4) THE SUGAR HOUSE
Until the 12th century, people in Britain generally relied on honey as a sweetener because cane sugar was so expensive, as it had to be imported. Although two sugar refineries were in operation by 1544, the majority of cane sugar came from Amsterdam and Hamburg.
Sugar House Island’s sugar refinery is first recorded in 1843. Elizabeth Reynolds is named as the owner of a sugar ‘distillery’ (comprising a meadow, gardens and buildings), and its location can be seen in the curve where Sugar House Lane meets High Street, Stratford.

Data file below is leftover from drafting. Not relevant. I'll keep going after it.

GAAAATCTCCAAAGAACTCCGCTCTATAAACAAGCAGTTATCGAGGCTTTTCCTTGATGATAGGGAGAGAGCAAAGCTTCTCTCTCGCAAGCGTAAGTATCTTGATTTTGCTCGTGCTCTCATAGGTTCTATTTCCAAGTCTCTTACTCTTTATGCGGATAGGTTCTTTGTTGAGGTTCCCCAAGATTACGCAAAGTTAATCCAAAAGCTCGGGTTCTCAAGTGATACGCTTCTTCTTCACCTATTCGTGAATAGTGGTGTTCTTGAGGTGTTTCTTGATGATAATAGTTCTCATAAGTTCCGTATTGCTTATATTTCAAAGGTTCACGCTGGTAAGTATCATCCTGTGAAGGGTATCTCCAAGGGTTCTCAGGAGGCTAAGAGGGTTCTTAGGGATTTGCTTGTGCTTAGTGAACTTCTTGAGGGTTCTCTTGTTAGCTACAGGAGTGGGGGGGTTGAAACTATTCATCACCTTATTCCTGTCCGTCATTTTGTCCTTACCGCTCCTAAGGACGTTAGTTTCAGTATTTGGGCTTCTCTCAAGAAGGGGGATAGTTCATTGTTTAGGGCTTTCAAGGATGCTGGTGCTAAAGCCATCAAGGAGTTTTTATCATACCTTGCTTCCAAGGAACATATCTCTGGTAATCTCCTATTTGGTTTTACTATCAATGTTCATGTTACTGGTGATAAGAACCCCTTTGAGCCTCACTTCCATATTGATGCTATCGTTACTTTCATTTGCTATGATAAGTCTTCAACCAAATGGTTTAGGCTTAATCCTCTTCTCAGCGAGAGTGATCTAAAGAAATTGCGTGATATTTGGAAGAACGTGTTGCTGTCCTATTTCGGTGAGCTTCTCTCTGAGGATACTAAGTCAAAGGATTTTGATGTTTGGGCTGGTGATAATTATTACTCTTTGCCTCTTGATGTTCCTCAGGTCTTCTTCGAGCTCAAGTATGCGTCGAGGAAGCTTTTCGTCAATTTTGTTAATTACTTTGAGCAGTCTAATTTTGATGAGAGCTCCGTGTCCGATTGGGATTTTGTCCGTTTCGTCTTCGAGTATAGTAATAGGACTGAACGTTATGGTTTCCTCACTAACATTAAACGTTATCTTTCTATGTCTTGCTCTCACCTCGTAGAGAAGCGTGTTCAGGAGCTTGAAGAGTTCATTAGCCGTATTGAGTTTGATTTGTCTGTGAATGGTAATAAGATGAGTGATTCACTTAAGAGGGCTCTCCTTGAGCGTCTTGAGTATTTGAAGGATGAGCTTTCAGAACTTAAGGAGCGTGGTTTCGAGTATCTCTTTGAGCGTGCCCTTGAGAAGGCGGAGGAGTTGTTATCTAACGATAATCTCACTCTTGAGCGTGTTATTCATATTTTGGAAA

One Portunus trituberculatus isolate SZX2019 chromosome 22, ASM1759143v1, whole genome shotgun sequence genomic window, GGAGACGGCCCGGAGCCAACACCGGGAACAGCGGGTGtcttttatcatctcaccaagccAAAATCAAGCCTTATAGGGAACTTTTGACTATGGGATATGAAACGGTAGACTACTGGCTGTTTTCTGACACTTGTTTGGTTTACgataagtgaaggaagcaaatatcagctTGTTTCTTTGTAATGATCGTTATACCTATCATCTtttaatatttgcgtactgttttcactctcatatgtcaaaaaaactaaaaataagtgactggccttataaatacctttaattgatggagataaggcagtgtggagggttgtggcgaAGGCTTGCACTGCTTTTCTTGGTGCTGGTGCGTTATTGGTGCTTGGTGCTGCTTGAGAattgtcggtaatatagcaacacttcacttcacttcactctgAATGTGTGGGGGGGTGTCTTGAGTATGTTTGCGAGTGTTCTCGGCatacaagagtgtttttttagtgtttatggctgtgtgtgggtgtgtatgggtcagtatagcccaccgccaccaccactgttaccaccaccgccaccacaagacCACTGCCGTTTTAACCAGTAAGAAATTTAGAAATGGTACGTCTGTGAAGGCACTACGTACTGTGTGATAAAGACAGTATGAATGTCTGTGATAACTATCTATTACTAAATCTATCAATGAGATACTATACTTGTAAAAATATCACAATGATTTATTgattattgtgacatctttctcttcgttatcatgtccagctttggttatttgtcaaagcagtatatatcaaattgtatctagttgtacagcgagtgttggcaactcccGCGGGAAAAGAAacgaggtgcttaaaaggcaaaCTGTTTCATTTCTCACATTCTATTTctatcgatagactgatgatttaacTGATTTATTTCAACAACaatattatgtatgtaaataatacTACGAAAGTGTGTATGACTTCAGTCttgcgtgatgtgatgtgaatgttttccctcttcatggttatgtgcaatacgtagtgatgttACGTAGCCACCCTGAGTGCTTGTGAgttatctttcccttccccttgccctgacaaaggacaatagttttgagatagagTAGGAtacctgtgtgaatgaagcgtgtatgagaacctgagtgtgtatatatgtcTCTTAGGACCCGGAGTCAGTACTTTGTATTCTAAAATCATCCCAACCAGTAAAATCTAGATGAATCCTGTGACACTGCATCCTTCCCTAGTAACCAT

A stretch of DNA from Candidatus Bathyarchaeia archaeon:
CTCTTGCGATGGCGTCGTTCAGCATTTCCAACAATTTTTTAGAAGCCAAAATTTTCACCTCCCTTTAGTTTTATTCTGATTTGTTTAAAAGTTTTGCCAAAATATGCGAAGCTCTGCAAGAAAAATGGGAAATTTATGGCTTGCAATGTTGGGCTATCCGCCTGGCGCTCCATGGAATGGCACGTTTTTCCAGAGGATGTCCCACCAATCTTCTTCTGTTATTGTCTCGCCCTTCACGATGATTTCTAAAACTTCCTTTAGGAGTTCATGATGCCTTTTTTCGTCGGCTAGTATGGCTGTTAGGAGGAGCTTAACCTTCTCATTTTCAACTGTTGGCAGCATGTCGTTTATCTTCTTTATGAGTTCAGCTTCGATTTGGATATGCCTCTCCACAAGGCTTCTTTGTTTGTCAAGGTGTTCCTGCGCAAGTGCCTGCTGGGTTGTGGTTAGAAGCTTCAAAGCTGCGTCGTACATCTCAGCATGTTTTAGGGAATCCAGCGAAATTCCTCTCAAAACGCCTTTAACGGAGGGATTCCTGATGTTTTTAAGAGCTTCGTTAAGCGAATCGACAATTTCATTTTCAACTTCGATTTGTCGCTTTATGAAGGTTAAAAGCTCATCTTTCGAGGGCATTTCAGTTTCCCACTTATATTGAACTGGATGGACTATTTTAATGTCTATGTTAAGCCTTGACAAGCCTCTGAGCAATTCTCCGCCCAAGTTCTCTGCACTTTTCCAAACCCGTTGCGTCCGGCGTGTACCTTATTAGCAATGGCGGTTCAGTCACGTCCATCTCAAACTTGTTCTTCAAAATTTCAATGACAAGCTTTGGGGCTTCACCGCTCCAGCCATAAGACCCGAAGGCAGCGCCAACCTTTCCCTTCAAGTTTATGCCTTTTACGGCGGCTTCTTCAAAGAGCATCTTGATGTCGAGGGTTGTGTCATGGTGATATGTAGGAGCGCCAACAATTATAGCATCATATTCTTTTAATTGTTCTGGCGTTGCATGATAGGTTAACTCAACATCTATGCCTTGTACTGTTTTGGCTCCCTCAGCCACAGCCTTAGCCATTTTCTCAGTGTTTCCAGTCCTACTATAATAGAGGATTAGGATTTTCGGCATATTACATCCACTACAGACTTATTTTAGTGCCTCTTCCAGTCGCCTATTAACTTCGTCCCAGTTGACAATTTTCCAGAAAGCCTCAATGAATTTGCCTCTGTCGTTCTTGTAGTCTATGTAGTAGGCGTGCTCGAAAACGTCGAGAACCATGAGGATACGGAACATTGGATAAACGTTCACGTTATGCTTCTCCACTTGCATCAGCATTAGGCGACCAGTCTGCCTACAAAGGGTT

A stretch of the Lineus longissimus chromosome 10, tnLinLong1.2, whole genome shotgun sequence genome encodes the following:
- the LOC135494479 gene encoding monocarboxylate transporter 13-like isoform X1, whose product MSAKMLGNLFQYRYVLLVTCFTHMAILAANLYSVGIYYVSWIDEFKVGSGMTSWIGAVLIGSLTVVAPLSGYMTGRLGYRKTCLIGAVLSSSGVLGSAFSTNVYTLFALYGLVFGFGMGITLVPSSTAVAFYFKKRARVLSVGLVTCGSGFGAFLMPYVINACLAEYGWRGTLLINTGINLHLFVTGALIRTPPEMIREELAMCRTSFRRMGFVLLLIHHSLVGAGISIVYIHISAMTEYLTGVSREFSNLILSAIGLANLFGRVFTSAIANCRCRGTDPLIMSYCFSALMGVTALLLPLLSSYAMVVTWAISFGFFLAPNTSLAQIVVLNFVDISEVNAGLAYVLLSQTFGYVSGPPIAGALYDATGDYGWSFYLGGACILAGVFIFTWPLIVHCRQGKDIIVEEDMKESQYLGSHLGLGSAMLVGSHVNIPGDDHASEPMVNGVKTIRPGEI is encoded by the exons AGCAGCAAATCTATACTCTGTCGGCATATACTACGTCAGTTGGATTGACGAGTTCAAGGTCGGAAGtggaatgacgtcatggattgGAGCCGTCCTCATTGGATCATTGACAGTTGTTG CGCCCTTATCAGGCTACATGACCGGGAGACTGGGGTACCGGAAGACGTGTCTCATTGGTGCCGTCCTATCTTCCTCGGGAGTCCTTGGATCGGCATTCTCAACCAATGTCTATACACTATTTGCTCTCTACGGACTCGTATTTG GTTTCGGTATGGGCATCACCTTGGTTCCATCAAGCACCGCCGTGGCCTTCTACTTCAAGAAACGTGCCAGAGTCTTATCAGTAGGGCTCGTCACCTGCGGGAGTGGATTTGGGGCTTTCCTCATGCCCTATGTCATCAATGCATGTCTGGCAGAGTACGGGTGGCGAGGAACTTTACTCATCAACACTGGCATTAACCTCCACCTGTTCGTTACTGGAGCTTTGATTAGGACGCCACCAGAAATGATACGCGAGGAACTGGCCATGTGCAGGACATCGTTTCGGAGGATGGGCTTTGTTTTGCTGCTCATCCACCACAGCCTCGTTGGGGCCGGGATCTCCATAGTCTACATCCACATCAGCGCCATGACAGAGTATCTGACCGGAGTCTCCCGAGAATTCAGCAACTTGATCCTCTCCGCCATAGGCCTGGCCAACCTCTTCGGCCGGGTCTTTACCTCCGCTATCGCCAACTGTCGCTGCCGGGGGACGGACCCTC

The Victorian building known as ‘The Sugar House’ was thought to have been the refinery but, when the building was cleaned, it revealed a date which disproves this.
London’s sugar refining industry moved east over time, and Tate & Lyle’s Thames Refinery (near Silvertown) is one of the largest in the world today.
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